Wynne Gray

Wynne Gray is a Herald columnist

All Blacks: Cohesive AB effort mark of special side

Any other team would have wilted under possession deficit.

Sam Whitelock dives over the line for a try in the All Blacks' 32-16 win over the Springboks. Photo / Getty Images
Sam Whitelock dives over the line for a try in the All Blacks' 32-16 win over the Springboks. Photo / Getty Images

International rugby sides are not expected to win tests without the ball and it is rare when the opposite occurs.

But this All Black side are an uncommonly good team, with the emphasis on their collective clout.

They have individuals like captain Richie McCaw, who claimed his 100th test victory, Daniel Carter, Kieran Read and Ma'a Nonu who would be nominated for any composite All Black greats XV.

But it is their cohesion, self-sacrifice, grit and game sense which mark this group out as special.

Any other team would have withered against the weight of possession the Springboks had yesterday at the magnificent stadium in Soweto.

By their standards the All Blacks were patchy in the opening half.

They were under the cosh and like any side forced into lengthy periods of defence, were susceptible to conceding penalties.

It was their commitment, though, which kept them in the game and a belief that when they got some ball, they would use it.

The Boks had the bulk of possession and all seven penalties and a significant territorial advantage but battled to accrue points in their 32-16 loss.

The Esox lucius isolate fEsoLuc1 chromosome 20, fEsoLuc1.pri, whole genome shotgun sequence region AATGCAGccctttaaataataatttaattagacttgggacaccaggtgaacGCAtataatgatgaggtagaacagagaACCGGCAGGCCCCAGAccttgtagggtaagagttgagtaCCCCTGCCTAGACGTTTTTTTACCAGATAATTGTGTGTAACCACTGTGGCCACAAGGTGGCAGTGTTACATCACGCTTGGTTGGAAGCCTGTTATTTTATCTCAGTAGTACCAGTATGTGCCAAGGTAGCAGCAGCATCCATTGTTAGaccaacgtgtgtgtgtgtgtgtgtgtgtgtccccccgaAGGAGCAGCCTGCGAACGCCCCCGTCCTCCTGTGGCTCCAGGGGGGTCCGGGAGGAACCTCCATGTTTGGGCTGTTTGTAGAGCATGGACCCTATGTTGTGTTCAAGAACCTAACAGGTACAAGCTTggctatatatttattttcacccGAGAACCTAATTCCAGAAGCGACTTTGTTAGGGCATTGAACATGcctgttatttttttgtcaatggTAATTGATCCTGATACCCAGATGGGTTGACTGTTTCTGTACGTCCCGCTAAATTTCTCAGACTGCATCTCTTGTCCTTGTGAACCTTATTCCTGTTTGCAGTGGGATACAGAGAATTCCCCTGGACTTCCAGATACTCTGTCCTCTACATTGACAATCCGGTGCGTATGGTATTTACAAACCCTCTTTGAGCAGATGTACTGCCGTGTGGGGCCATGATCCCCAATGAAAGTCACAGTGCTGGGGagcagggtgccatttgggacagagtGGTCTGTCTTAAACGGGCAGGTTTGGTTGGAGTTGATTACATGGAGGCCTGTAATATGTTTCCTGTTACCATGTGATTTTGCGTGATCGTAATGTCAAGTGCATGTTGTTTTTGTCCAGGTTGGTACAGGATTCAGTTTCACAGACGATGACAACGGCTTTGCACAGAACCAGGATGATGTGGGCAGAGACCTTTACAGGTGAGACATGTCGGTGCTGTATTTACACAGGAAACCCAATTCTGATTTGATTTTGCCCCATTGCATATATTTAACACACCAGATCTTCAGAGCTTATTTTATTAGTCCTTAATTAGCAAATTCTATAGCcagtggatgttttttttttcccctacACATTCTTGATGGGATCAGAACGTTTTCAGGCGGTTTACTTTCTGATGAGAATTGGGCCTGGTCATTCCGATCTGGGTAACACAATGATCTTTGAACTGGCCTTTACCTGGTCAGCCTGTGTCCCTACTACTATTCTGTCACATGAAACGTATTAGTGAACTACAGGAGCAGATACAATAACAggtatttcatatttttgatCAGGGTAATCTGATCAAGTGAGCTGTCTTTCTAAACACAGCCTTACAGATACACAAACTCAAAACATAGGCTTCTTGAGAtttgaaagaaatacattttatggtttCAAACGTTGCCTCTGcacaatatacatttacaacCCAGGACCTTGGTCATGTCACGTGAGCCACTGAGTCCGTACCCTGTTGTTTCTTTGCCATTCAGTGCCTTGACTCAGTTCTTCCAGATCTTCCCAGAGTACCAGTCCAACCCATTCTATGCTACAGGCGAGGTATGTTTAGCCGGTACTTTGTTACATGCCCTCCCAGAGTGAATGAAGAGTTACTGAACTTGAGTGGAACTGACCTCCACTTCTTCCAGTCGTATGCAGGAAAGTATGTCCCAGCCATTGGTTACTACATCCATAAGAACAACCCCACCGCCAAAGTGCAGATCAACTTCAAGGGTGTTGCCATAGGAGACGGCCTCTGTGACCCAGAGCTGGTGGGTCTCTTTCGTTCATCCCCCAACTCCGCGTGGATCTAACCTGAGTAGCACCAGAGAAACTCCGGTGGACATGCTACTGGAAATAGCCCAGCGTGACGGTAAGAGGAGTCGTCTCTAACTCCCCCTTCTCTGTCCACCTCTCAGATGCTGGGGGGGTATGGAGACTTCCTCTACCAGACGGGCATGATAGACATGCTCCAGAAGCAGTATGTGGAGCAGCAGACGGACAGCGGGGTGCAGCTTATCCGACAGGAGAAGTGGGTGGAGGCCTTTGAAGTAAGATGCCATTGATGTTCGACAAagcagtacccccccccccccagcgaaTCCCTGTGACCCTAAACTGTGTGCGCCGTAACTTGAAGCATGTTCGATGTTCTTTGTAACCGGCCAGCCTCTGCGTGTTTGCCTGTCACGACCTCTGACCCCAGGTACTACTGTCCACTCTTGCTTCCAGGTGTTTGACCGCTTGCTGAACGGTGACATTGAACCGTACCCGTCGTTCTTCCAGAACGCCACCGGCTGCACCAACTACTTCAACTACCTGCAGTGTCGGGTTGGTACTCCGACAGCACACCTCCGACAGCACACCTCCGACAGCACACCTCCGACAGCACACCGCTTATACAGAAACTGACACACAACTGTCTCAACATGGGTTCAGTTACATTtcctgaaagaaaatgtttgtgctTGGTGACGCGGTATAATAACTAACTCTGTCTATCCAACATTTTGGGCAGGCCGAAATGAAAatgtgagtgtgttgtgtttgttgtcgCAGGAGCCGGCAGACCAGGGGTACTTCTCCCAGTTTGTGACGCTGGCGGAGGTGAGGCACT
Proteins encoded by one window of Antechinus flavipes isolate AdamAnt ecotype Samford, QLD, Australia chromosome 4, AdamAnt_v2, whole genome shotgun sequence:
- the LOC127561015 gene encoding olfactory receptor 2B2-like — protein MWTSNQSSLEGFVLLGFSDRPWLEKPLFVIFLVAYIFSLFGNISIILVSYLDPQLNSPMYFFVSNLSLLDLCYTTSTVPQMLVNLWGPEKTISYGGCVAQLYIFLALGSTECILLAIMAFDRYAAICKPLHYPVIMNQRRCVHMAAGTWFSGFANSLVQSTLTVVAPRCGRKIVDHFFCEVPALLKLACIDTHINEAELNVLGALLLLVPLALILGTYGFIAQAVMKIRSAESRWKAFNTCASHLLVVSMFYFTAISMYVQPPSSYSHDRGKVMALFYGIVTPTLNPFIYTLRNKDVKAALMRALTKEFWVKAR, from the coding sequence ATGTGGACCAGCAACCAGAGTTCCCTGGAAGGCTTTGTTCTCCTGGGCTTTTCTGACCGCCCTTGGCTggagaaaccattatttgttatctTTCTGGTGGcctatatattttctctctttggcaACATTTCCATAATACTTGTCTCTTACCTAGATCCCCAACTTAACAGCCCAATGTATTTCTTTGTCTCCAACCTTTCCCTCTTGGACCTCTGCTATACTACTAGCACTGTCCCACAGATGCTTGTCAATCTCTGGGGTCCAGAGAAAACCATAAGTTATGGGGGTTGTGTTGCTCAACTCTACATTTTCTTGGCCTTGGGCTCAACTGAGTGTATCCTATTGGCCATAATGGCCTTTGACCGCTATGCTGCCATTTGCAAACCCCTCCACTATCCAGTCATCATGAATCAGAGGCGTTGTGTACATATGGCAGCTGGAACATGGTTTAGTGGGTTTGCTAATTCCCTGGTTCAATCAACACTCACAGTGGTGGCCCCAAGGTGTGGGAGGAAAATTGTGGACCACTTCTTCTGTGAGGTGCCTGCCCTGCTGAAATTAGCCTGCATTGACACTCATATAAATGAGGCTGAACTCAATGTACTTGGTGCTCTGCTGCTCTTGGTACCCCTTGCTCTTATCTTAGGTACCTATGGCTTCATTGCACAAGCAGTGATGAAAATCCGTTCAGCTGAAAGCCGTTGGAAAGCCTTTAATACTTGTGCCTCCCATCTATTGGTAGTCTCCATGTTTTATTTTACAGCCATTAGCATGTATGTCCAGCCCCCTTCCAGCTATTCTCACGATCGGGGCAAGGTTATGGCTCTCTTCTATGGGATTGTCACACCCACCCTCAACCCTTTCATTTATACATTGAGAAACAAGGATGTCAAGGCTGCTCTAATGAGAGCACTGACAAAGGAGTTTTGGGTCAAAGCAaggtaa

Their forwards provided a serious platform to strike but their backs were a collection of individuals rather than any smooth unit.

When the All Blacks got a rare chance, they struck with cobra-like speed and venom. They exploited the width of the field and some of the ill-judged defensive plays like Bryan Habana's attempted intercept.

While the Boks went to the break 16-12 ahead, the All Blacks were well in the match without making much play.

The resumption brought a different statement. In 21 seconds the All Blacks took the test from their hosts.

The effect of their opening salvo - to regain the kickoff through Brodie Retallick, send the ball wide to Israel Dagg to make the break for the rampaging Read whose offload was superbly regathered by Nonu - was a thunderous broadside at the Boks.

Suddenly they were chasing the test and did not have the firepower.

A scrum move to send Conrad Smith to the line was another clattering shot from the All Blacks before they sent on the substitutes to hold the match for the last quarter.

They had to do that a man light for 10 minutes when Dagg was sinbinned for a professional foul while McCaw was getting more stitches.

Twenty unanswered points, the 16th win in succession: the All Blacks rolled in and out of Soweto with more questions for international sides. No team have yet worked out how to shut down and outscore them.

Some have had patches of superiority but they eventually succumb to the width of the All Blacks' game, the pace they play at and the multi-skilled players they are developing.

Without McCaw or Carter the All Blacks struggle, however they are working on integrating their deputies. Sam Cane and Aaron Cruden are getting plenty of training ground practice and some matchplay.

Then there is the resurgence of men like Liam Messam.

His renaissance has been one of the strong story lines of the season while Hosea Gear brought out his sparkling power yesterday after weeks of inactivity.

Then there have been the test berths for Aaron Smith, Luke Romano, Brodie Retallick and Julian Savea - a quartet who have repaid the selectors' daring.

It's all been a potent package and one that makes the All Blacks such a compelling pageant.

- NZ Herald

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